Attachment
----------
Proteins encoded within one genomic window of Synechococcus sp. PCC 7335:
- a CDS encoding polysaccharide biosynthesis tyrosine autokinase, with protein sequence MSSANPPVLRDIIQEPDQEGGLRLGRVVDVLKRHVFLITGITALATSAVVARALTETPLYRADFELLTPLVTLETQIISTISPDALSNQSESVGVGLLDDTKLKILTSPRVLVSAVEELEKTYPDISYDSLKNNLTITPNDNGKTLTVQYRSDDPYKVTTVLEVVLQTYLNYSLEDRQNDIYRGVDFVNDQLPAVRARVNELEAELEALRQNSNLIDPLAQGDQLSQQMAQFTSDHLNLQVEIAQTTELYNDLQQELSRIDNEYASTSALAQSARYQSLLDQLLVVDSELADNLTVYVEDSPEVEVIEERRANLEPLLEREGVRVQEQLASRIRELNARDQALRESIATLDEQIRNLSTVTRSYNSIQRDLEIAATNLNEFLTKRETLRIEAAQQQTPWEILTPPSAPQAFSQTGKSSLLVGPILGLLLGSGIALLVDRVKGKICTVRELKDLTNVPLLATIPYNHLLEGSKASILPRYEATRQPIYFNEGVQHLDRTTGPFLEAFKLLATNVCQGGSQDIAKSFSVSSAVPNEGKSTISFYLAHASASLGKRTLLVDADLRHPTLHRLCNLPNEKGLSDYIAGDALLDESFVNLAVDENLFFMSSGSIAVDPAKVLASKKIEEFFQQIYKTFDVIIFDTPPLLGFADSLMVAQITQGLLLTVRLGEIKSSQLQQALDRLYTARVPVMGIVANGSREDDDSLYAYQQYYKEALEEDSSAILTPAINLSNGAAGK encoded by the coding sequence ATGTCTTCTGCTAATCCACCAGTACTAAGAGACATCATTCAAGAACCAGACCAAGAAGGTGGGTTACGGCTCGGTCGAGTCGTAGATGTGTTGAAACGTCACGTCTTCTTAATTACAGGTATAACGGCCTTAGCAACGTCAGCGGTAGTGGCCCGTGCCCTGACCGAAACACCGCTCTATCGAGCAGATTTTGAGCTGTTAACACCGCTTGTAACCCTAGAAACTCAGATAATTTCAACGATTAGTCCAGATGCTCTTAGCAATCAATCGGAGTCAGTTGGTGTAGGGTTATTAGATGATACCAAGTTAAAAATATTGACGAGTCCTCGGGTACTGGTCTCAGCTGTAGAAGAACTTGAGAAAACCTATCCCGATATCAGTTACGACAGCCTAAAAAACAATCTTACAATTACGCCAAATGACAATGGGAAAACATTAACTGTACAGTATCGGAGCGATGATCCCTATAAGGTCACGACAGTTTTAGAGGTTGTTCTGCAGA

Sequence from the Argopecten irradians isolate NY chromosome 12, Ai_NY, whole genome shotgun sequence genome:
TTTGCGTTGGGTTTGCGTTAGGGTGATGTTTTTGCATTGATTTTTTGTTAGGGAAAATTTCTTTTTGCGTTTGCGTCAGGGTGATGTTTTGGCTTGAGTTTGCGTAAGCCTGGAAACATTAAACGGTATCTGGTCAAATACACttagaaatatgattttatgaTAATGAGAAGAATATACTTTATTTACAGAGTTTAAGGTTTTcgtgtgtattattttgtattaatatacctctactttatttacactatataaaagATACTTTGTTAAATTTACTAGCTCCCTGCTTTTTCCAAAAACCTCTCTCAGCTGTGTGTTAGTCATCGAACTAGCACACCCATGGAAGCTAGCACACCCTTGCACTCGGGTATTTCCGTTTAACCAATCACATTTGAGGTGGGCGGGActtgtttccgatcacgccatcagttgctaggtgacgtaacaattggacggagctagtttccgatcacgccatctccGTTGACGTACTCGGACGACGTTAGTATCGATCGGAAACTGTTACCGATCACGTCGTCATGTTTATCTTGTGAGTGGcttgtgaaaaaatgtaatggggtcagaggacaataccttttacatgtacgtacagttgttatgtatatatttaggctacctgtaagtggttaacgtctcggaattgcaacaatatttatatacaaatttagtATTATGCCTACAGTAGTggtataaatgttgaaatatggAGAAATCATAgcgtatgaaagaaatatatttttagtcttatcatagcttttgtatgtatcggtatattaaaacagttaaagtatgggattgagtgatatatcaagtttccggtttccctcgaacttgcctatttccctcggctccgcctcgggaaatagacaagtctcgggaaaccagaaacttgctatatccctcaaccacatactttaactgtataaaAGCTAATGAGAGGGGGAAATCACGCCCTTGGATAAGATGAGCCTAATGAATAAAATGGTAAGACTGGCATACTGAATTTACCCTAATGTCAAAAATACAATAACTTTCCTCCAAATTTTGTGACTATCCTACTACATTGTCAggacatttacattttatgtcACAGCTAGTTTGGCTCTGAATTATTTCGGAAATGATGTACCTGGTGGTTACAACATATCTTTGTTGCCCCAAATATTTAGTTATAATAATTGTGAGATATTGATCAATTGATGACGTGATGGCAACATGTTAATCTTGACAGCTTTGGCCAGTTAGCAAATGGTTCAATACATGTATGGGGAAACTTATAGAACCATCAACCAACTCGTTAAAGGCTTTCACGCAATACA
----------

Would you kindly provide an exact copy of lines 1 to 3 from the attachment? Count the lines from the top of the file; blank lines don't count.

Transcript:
Proteins encoded within one genomic window of Synechococcus sp. PCC 7335:
- a CDS encoding polysaccharide biosynthesis tyrosine autokinase, with protein sequence MSSANPPVLRDIIQEPDQEGGLRLGRVVDVLKRHVFLITGITALATSAVVARALTETPLYRADFELLTPLVTLETQIISTISPDALSNQSESVGVGLLDDTKLKILTSPRVLVSAVEELEKTYPDISYDSLKNNLTITPNDNGKTLTVQYRSDDPYKVTTVLEVVLQTYLNYSLEDRQNDIYRGVDFVNDQLPAVRARVNELEAELEALRQNSNLIDPLAQGDQLSQQMAQFTSDHLNLQVEIAQTTELYNDLQQELSRIDNEYASTSALAQSARYQSLLDQLLVVDSELADNLTVYVEDSPEVEVIEERRANLEPLLEREGVRVQEQLASRIRELNARDQALRESIATLDEQIRNLSTVTRSYNSIQRDLEIAATNLNEFLTKRETLRIEAAQQQTPWEILTPPSAPQAFSQTGKSSLLVGPILGLLLGSGIALLVDRVKGKICTVRELKDLTNVPLLATIPYNHLLEGSKASILPRYEATRQPIYFNEGVQHLDRTTGPFLEAFKLLATNVCQGGSQDIAKSFSVSSAVPNEGKSTISFYLAHASASLGKRTLLVDADLRHPTLHRLCNLPNEKGLSDYIAGDALLDESFVNLAVDENLFFMSSGSIAVDPAKVLASKKIEEFFQQIYKTFDVIIFDTPPLLGFADSLMVAQITQGLLLTVRLGEIKSSQLQQALDRLYTARVPVMGIVANGSREDDDSLYAYQQYYKEALEEDSSAILTPAINLSNGAAGK encoded by the coding sequence ATGTCTTCTGCTAATCCACCAGTACTAAGAGACATCATTCAAGAACCAGACCAAGAAGGTGGGTTACGGCTCGGTCGAGTCGTAGATGTGTTGAAACGTCACGTCTTCTTAATTACAGGTATAACGGCCTTAGCAACGTCAGCGGTAGTGGCCCGTGCCCTGACCGAAACACCGCTCTATCGAGCAGATTTTGAGCTGTTAACACCGCTTGTAACCCTAGAAACTCAGATAATTTCAACGATTAGTCCAGATGCTCTTAGCAATCAATCGGAGTCAGTTGGTGTAGGGTTATTAGATGATACCAAGTTAAAAATATTGACGAGTCCTCGGGTACTGGTCTCAGCTGTAGAAGAACTTGAGAAAACCTATCCCGATATCAGTTACGACAGCCTAAAAAACAATCTTACAATTACGCCAAATGACAATGGGAAAACATTAACTGTACAGTATCGGAGCGATGATCCCTATAAGGTCACGACAGTTTTAGAGGTTGTTCTGCAGA

Sequence from the Argopecten irradians isolate NY chromosome 12, Ai_NY, whole genome shotgun sequence genome: